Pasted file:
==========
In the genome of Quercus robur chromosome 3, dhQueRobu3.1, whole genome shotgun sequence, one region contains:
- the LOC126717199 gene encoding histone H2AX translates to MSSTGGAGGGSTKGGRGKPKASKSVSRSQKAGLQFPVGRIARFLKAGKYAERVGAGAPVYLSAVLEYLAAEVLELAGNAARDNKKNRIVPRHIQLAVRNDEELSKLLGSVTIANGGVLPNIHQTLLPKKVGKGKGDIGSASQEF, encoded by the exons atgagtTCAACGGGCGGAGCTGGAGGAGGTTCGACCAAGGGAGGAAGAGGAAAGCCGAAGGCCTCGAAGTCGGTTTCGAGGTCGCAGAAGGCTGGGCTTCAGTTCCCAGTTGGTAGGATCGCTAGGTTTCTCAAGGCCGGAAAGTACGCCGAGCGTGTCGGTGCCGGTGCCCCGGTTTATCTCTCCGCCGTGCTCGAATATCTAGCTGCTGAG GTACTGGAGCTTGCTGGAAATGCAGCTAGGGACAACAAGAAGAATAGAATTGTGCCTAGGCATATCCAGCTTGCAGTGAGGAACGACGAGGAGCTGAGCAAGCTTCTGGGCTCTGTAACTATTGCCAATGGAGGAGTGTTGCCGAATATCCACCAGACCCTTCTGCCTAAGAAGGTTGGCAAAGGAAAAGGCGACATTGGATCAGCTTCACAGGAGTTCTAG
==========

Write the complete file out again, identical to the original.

In the genome of Quercus robur chromosome 3, dhQueRobu3.1, whole genome shotgun sequence, one region contains:
- the LOC126717199 gene encoding histone H2AX translates to MSSTGGAGGGSTKGGRGKPKASKSVSRSQKAGLQFPVGRIARFLKAGKYAERVGAGAPVYLSAVLEYLAAEVLELAGNAARDNKKNRIVPRHIQLAVRNDEELSKLLGSVTIANGGVLPNIHQTLLPKKVGKGKGDIGSASQEF, encoded by the exons atgagtTCAACGGGCGGAGCTGGAGGAGGTTCGACCAAGGGAGGAAGAGGAAAGCCGAAGGCCTCGAAGTCGGTTTCGAGGTCGCAGAAGGCTGGGCTTCAGTTCCCAGTTGGTAGGATCGCTAGGTTTCTCAAGGCCGGAAAGTACGCCGAGCGTGTCGGTGCCGGTGCCCCGGTTTATCTCTCCGCCGTGCTCGAATATCTAGCTGCTGAG GTACTGGAGCTTGCTGGAAATGCAGCTAGGGACAACAAGAAGAATAGAATTGTGCCTAGGCATATCCAGCTTGCAGTGAGGAACGACGAGGAGCTGAGCAAGCTTCTGGGCTCTGTAACTATTGCCAATGGAGGAGTGTTGCCGAATATCCACCAGACCCTTCTGCCTAAGAAGGTTGGCAAAGGAAAAGGCGACATTGGATCAGCTTCACAGGAGTTCTAG